A group of youths attacked and robbed a 12-year-old boy of his phone near Union Station on Saturday, with one boy holding what turned out to be a pellet gun to the victim’s head, according to D.C. police.

Bystanders intervened, and police quickly detained two youths, 10 and 13. Police said the 10-year-old had the weapon, which authorities recovered and described as a replica of a semiautomatic handgun. The incident occurred about 4 p.m. in the 200 block of Massachusetts Avenue NE.

A bystander took video of police officers handcuffing the 10-year-old and putting him in the back of a patrol cruiser. The video posted on social media sparked an online discussion over the appropriateness of handcuffing people so young.

One person could be heard on the video telling officers, “That is a child. He is not resisting.” Another person said, “That is not okay. You cannot justify it.”

Police said the officers followed protocol. Everyone taken into custody and transported is handcuffed, to protect the officers and the detainee from injury and prevent flight. Only juvenile truants and curfew violators are not handcuffed unless they become violent, according to police rules.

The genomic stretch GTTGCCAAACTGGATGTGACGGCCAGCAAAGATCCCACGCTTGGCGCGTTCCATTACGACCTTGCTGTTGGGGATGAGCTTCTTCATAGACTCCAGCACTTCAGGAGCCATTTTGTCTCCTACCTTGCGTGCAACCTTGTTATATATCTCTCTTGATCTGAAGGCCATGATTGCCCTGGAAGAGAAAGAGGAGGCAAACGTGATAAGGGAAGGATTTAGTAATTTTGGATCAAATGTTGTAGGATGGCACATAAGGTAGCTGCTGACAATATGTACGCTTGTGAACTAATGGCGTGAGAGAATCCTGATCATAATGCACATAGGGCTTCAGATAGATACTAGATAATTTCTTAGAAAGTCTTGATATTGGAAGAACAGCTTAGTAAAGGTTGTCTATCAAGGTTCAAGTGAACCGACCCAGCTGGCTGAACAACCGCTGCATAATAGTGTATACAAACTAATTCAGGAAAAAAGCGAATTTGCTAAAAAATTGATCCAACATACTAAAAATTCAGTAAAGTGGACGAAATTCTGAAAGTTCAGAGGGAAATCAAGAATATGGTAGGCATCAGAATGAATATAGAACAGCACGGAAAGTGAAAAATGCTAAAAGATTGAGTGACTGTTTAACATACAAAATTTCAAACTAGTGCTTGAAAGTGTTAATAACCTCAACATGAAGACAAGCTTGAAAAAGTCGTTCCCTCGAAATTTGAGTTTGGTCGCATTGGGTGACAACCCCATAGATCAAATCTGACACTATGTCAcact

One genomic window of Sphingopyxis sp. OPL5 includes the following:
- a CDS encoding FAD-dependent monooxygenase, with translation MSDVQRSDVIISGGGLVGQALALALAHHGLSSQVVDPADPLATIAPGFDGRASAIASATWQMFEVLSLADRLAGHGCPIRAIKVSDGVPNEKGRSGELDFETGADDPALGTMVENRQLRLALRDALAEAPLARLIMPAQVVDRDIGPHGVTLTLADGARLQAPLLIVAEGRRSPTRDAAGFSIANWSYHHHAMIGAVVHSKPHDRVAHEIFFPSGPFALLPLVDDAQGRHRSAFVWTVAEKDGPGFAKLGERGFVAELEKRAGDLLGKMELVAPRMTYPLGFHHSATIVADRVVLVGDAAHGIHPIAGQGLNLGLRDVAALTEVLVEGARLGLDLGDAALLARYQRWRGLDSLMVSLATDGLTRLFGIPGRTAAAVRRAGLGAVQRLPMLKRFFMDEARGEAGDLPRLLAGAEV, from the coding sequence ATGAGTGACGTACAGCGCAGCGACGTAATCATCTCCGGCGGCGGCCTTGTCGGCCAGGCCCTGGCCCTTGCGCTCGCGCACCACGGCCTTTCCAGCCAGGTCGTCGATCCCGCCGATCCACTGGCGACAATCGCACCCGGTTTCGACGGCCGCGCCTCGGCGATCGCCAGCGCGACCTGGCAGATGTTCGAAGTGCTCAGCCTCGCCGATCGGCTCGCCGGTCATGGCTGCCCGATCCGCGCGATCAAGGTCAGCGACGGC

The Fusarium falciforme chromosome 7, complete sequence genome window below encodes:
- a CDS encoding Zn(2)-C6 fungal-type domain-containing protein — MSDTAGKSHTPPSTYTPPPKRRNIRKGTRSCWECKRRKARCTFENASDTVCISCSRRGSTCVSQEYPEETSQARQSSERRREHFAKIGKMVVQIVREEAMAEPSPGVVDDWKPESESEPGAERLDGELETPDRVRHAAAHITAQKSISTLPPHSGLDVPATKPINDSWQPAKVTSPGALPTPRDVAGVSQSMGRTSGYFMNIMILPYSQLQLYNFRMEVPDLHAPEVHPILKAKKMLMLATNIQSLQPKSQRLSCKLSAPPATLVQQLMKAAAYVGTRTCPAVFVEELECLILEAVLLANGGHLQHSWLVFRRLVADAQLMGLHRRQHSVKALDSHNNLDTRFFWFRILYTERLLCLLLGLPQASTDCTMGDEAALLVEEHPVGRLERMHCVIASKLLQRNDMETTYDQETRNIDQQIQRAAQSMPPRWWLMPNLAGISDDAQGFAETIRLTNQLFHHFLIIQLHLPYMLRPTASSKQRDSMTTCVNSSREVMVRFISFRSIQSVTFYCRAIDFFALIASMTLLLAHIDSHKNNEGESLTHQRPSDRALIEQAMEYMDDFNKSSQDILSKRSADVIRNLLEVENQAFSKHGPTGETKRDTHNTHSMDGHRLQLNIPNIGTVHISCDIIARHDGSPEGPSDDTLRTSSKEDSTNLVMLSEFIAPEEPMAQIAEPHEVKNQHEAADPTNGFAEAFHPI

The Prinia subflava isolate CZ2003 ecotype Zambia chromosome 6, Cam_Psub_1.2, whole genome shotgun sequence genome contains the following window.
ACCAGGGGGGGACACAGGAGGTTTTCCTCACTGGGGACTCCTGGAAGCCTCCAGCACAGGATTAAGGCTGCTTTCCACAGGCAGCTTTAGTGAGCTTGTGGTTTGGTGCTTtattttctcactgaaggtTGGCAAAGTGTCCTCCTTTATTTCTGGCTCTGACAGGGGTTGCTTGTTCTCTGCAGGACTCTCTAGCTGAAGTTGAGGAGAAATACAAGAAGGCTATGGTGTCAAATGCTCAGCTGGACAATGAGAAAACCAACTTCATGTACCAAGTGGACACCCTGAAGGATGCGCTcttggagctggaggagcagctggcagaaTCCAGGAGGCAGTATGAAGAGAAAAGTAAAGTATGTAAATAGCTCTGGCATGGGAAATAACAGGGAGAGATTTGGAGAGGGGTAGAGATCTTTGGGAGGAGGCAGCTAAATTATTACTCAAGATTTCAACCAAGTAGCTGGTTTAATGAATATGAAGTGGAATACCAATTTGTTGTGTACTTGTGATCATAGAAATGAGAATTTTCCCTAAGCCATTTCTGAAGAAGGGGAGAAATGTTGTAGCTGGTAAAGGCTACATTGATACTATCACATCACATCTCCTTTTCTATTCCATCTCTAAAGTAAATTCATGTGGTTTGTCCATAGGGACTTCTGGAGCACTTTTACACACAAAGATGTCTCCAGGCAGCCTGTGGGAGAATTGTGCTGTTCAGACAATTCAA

D.C. Police Chief Peter Newsham said the 10-year-old was driven about a block before he was released to the custody of his mother. The 13-year-old was taken to youth detention. Parents of the youths could not be reached.

“Everyone is feeling sad for the 10-year-old, as am I,” Newsham said. “But I also feel bad for the 12-year-old who had his face bashed in and had his phone stolen.”

Of the handcuffing, the chief said that officers might have tried to be more discreet, but he said regulations were followed. “Having young people in handcuffs is not a look any of us are comfortable with,” Newsham said.

Stephen Bigelow Jr., chairman of the police union, said officers acted professionally but he lamented that such instances put police in an impossible situation.

“It’s the unfortunate reality of what we’re dealing with out here,” Bigelow said. “You’ve got a 10 year-old accused of this kind of heinous crime. There’s nobody that’s going to win in this situation.”

D.C. Council member Charles Allen (D-Ward 6), who chairs the public safety committee, said he might examine other police agencies’ policies regarding handcuffing juveniles.

“I never want to see a 10-year-old in handcuffs, but I also never want to see a gun in a 10-year-old’s hand,” Allen said. “We need to focus on what in the world was going on where a 10-year-old was having a gun, real or fake, and threatening a 12-year-old over a phone.”